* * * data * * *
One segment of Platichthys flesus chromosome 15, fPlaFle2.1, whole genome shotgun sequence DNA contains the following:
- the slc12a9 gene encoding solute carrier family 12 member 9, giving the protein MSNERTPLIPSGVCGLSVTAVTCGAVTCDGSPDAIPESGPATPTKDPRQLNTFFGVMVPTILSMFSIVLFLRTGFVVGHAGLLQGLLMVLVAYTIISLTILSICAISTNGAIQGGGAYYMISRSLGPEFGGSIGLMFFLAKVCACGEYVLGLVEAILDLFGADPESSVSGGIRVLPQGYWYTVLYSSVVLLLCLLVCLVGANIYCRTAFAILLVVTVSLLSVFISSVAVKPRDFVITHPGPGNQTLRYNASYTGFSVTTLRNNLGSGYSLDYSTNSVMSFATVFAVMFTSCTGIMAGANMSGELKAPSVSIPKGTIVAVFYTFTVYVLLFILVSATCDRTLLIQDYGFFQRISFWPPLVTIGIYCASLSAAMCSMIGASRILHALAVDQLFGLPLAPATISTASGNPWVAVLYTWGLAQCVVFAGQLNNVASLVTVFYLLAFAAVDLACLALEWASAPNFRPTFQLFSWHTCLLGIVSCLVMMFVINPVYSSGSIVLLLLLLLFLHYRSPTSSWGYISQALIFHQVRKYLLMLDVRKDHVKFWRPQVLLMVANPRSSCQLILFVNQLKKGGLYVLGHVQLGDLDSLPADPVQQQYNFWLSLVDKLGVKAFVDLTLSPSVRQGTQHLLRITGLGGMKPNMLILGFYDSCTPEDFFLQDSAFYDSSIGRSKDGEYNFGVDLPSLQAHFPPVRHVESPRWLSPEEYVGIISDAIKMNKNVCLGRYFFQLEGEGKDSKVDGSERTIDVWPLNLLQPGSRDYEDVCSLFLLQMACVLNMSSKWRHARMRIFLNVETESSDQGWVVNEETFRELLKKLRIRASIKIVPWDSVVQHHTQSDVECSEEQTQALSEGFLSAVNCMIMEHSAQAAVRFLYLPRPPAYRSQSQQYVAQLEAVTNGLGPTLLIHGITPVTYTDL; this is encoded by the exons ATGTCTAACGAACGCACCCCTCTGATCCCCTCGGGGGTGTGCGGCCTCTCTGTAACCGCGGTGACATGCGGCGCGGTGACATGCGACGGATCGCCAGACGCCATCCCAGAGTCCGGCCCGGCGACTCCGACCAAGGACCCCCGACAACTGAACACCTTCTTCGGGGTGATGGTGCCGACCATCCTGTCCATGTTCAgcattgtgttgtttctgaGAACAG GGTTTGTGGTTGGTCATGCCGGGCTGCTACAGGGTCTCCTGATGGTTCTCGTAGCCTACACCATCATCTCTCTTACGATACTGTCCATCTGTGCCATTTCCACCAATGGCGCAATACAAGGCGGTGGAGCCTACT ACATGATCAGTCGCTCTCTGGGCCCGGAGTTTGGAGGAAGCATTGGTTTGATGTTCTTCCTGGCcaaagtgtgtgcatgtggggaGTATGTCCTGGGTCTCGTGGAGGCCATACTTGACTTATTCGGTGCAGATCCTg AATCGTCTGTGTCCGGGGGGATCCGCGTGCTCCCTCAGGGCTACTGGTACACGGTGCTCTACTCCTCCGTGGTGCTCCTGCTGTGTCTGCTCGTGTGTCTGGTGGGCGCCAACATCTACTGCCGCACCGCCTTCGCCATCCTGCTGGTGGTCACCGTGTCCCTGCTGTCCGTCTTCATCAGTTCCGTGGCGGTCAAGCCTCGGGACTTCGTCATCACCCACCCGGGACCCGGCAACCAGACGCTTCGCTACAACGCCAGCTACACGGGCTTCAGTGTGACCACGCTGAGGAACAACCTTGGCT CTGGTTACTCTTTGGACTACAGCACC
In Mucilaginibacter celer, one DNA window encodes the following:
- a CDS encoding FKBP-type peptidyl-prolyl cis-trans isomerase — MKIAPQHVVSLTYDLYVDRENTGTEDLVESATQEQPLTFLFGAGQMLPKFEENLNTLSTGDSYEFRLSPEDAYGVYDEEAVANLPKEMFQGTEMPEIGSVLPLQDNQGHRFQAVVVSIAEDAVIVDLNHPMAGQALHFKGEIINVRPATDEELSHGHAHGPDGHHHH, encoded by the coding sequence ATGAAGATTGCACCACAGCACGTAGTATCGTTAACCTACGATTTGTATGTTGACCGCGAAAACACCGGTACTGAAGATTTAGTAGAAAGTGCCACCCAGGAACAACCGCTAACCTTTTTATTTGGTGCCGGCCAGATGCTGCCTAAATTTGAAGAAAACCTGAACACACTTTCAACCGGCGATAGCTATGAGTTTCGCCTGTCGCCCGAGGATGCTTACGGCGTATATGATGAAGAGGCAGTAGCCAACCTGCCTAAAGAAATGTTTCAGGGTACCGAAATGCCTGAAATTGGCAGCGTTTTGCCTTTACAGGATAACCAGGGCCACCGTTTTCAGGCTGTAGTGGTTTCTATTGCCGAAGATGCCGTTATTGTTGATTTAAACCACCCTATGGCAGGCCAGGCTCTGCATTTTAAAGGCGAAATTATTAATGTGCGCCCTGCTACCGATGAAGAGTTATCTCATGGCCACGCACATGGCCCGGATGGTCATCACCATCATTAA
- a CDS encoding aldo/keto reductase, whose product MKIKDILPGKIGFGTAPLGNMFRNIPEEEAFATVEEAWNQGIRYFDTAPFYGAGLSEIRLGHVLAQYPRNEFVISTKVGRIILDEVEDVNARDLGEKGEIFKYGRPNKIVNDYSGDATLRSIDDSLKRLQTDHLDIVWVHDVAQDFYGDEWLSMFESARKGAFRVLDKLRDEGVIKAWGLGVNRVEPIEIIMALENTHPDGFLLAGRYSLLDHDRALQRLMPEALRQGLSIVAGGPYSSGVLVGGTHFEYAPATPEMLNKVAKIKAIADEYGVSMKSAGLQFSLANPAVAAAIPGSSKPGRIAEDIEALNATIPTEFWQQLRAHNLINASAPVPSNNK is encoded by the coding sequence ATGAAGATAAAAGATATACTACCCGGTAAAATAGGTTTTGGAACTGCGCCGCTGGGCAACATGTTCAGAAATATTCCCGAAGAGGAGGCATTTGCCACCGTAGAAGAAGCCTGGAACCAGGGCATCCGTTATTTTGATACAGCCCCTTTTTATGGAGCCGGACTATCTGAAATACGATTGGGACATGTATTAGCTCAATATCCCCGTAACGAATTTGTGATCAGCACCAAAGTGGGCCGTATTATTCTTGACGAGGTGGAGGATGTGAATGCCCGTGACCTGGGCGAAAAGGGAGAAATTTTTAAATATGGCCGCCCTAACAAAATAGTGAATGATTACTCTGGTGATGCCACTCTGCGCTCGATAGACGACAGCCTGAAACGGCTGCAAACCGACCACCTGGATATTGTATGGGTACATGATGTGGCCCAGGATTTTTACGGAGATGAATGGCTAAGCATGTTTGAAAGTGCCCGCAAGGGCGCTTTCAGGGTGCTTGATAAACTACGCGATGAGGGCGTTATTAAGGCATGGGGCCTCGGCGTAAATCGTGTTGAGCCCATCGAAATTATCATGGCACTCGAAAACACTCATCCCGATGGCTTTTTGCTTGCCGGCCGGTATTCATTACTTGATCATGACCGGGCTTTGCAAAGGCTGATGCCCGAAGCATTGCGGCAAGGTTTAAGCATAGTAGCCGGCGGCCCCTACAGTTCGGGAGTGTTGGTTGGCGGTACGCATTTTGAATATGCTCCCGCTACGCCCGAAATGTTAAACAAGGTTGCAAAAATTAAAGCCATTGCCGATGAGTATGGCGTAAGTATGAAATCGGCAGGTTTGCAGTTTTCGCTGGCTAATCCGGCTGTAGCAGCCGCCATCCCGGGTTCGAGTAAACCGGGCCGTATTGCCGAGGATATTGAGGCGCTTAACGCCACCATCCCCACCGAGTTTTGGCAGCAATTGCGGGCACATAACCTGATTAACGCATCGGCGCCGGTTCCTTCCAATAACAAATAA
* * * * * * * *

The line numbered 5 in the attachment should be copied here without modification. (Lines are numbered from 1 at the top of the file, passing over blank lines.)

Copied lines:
- a CDS encoding aldo/keto reductase, whose product MKIKDILPGKIGFGTAPLGNMFRNIPEEEAFATVEEAWNQGIRYFDTAPFYGAGLSEIRLGHVLAQYPRNEFVISTKVGRIILDEVEDVNARDLGEKGEIFKYGRPNKIVNDYSGDATLRSIDDSLKRLQTDHLDIVWVHDVAQDFYGDEWLSMFESARKGAFRVLDKLRDEGVIKAWGLGVNRVEPIEIIMALENTHPDGFLLAGRYSLLDHDRALQRLMPEALRQGLSIVAGGPYSSGVLVGGTHFEYAPATPEMLNKVAKIKAIADEYGVSMKSAGLQFSLANPAVAAAIPGSSKPGRIAEDIEALNATIPTEFWQQLRAHNLINASAPVPSNNK is encoded by the coding sequence ATGAAGATAAAAGATATACTACCCGGTAAAATAGGTTTTGGAACTGCGCCGCTGGGCAACATGTTCAGAAATATTCCCGAAGAGGAGGCATTTGCCACCGTAGAAGAAGCCTGGAACCAGGGCATCCGTTATTTTGATACAGCCCCTTTTTATGGAGCCGGACTATCTGAAATACGATTGGGACATGTATTAGCTCAATATCCCCGTAACGAATTTGTGATCAGCACCAAAGTGGGCCGTATTATTCTTGACGAGGTGGAGGATGTGAATGCCCGTGACCTGGGCGAAAAGGGAGAAATTTTTAAATATGGCCGCCCTAACAAAATAGTGAATGATTACTCTGGTGATGCCACTCTGCGCTCGATAGACGACAGCCTGAAACGGCTGCAAACCGACCACCTGGATATTGTATGGGTACATGATGTGGCCCAGGATTTTTACGGAGATGAATGGCTAAGCATGTTTGAAAGTGCCCGCAAGGGCGCTTTCAGGGTGCTTGATAAACTACGCGATGAGGGCGTTATTAAGGCATGGGGCCTCGGCGTAAATCGTGTTGAGCCCATCGAAATTATCATGGCACTCGAAAACACTCATCCCGATGGCTTTTTGCTTGCCGGCCGGTATTCATTACTTGATCATGACCGGGCTTTGCAAAGGCTGATGCCCGAAGCATTGCGGCAAGGTTTAAGCATAGTAGCCGGCGGCCCCTACAGTTCGGGAGTGTTGGTTGGCGGTACGCATTTTGAATATGCTCCCGCTACGCCCGAAATGTTAAACAAGGTTGCAAAAATTAAAGCCATTGCCGATGAGTATGGCGTAAGTATGAAATCGGCAGGTTTGCAGTTTTCGCTGGCTAATCCGGCTGTAGCAGCCGCCATCCCGGGTTCGAGTAAACCGGGCCGTATTGCCGAGGATATTGAGGCGCTTAACGCCACCATCCCCACCGAGTTTTGGCAGCAATTGCGGGCACATAACCTGATTAACGCATCGGCGCCGGTTCCTTCCAATAACAAATAA